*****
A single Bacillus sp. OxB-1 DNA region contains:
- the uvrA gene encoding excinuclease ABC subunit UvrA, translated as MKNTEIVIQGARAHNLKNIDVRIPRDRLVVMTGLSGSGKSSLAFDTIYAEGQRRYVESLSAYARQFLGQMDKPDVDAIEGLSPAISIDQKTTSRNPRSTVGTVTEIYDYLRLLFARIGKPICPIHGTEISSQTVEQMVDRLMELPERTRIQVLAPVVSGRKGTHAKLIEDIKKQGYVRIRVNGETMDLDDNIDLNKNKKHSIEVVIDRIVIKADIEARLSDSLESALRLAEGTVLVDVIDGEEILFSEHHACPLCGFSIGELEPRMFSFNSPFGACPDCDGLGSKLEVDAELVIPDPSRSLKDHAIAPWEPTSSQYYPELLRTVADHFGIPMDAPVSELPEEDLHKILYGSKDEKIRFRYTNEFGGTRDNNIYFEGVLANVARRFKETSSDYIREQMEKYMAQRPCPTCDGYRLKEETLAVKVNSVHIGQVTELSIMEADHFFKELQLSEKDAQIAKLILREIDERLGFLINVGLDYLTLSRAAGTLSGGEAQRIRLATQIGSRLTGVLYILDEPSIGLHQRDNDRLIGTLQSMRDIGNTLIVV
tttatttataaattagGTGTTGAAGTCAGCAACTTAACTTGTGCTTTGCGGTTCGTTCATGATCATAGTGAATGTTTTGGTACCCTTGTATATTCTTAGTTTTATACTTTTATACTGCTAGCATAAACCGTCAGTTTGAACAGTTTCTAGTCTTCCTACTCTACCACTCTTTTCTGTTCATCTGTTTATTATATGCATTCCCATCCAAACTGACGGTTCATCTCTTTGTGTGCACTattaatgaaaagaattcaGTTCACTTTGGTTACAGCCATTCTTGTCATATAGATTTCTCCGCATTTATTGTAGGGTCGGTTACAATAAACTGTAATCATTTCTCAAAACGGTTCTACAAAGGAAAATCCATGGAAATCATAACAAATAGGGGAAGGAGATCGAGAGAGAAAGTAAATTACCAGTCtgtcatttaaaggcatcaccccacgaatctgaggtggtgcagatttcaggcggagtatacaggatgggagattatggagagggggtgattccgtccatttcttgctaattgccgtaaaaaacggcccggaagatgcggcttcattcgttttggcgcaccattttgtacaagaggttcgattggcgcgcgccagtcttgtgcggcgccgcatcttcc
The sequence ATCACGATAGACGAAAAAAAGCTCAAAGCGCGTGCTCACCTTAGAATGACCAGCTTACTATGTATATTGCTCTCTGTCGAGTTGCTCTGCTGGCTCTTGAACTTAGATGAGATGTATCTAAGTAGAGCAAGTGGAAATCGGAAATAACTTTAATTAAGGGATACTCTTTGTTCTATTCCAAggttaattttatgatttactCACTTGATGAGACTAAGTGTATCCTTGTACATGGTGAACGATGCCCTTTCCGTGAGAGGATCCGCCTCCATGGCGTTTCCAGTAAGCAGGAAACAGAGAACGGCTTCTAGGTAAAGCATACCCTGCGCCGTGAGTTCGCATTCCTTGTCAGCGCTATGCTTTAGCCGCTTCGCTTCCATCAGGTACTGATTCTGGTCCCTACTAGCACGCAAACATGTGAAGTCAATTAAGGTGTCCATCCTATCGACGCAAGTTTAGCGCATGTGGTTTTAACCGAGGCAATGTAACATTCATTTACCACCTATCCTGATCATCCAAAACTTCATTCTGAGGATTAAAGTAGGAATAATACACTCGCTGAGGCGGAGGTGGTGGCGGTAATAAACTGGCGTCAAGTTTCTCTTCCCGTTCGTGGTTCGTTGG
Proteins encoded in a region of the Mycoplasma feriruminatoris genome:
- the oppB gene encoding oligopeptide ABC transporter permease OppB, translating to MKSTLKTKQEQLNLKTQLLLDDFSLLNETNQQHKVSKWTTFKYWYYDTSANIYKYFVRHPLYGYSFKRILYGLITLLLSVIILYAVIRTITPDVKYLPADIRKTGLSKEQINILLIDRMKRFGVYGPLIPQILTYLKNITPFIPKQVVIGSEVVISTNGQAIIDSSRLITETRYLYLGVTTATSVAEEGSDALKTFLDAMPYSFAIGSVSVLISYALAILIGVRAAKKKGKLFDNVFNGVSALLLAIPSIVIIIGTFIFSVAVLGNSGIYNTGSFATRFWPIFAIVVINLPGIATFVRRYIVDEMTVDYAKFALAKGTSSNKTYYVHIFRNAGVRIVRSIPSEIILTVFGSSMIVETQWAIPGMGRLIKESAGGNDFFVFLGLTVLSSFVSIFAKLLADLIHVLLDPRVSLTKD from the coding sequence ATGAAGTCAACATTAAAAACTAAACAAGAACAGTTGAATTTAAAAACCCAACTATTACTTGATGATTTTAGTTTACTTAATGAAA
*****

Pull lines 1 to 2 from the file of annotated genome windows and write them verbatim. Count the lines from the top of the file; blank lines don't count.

A single Bacillus sp. OxB-1 DNA region contains:
- the uvrA gene encoding excinuclease ABC subunit UvrA, translated as MKNTEIVIQGARAHNLKNIDVRIPRDRLVVMTGLSGSGKSSLAFDTIYAEGQRRYVESLSAYARQFLGQMDKPDVDAIEGLSPAISIDQKTTSRNPRSTVGTVTEIYDYLRLLFARIGKPICPIHGTEISSQTVEQMVDRLMELPERTRIQVLAPVVSGRKGTHAKLIEDIKKQGYVRIRVNGETMDLDDNIDLNKNKKHSIEVVIDRIVIKADIEARLSDSLESALRLAEGTVLVDVIDGEEILFSEHHACPLCGFSIGELEPRMFSFNSPFGACPDCDGLGSKLEVDAELVIPDPSRSLKDHAIAPWEPTSSQYYPELLRTVADHFGIPMDAPVSELPEEDLHKILYGSKDEKIRFRYTNEFGGTRDNNIYFEGVLANVARRFKETSSDYIREQMEKYMAQRPCPTCDGYRLKEETLAVKVNSVHIGQVTELSIMEADHFFKELQLSEKDAQIAKLILREIDERLGFLINVGLDYLTLSRAAGTLSGGEAQRIRLATQIGSRLTGVLYILDEPSIGLHQRDNDRLIGTLQSMRDIGNTLIVV